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Lecture 43

# JOUR 601 Lecture Notes - Lecture 43: Preferential Attachment, Graph Theory, Network Theory

by OC2033869

This

**preview**shows half of the first page. to view the full**3 pages of the document.**Network Dynamics

Traditionally, research in graph theory focuses its attention very much on studying graphs that

are static even though all real-world networks are dynamic in nature.

How they have evolved over time is a defining feature to their typology and overall makeup

Much of network theory is still focused on trying to explore the basics of static graphs as the

study of their dynamics results in the addition of a whole new setoff parameters in our models

that takes us on a whole new level of complexity

Growing a network means adding more nodes to it and adding more links to it that increase the

overall connectivity

In our random model, links were placed between nodes at random with some given probability

Growing the network here just meant growing the probability to have more links develop over

time

An interesting thing we find when we do this is that there are thresholds and phase transitions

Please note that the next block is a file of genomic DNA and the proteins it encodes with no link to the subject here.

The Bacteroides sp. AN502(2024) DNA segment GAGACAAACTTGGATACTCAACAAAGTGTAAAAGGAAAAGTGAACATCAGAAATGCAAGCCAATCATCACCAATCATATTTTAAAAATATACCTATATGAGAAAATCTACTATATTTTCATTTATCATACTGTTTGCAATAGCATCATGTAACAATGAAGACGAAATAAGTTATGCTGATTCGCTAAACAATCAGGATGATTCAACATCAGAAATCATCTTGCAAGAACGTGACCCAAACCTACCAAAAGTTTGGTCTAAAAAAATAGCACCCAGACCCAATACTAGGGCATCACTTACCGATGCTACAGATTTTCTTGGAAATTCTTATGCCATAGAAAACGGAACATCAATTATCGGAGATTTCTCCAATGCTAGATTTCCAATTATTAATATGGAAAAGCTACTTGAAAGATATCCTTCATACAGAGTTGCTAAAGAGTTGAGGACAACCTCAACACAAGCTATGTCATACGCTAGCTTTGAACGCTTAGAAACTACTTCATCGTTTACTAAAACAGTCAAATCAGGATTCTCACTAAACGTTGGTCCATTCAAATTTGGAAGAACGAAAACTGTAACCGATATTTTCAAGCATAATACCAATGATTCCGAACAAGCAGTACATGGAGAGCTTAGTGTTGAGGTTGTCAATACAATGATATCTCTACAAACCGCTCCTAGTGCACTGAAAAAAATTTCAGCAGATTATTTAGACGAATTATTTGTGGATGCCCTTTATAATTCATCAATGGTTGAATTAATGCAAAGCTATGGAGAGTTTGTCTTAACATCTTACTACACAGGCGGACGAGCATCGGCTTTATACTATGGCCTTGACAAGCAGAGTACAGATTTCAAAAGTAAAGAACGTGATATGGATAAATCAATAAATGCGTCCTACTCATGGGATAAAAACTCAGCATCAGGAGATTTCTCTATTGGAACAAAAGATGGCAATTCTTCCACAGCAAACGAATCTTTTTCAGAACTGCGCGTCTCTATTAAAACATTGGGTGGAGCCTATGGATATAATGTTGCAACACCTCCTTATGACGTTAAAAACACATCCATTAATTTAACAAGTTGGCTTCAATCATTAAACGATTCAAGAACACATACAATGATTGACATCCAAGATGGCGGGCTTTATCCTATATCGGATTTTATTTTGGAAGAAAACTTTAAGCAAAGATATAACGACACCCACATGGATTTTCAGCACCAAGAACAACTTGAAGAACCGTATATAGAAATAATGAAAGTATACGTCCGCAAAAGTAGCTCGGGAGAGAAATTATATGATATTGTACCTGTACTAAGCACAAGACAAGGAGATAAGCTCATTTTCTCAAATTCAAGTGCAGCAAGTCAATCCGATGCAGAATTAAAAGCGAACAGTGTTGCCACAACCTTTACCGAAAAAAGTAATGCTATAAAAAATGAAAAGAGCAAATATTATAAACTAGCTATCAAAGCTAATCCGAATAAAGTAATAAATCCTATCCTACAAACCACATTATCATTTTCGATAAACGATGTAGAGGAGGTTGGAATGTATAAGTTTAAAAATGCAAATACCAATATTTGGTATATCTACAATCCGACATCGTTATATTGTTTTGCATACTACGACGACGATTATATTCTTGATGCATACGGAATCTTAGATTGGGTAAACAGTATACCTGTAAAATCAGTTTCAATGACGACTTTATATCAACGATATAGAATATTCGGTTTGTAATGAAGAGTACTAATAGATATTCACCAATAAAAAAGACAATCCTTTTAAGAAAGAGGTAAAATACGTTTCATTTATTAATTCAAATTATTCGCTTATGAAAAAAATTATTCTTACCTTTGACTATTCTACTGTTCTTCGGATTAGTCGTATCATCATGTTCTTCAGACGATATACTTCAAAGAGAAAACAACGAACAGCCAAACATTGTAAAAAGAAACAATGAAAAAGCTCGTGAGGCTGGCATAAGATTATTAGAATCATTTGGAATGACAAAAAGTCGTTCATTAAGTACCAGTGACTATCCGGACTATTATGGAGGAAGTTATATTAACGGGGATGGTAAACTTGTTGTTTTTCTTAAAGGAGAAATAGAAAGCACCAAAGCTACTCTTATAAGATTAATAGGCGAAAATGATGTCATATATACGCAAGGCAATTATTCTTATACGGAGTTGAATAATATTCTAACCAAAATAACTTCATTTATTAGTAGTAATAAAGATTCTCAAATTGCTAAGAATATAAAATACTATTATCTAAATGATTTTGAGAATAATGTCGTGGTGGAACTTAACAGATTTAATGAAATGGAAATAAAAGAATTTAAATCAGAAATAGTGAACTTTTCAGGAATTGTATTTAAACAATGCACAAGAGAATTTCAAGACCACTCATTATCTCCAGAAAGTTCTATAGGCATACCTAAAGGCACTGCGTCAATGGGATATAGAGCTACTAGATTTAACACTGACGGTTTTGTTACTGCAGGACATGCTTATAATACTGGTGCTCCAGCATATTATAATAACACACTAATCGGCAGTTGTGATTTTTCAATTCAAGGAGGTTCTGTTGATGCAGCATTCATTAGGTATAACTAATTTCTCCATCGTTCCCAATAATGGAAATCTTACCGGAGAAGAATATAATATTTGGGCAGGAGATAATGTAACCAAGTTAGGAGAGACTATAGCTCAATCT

during the network’s development

Thresholds mean by gradually increasing our link probability parameter some properties to the

network suddenly appear when we pass our critical value

Example:

Our first threshold is when our degree goes above 1 over the total number of nodes in the

network.

At this threshold, we start to get our first connection.

At degree 1, when every node has on average one connection, the network appears to be

connected. We see giant components emerging in the network. This means one dominant

cluster.

In this, we start to have cycles. This means that there are feedback loops in the network and a

threshold occurs when nodes have an average degree of log n.

At this point, everything starts to be connected meaning there is a path to other nodes in a

network. This is what we see in a random network.

Most real-world networks are not random as they are subject to some resource constraints

and they have preferential attachment giving them clusters that we don’t see in random graphs

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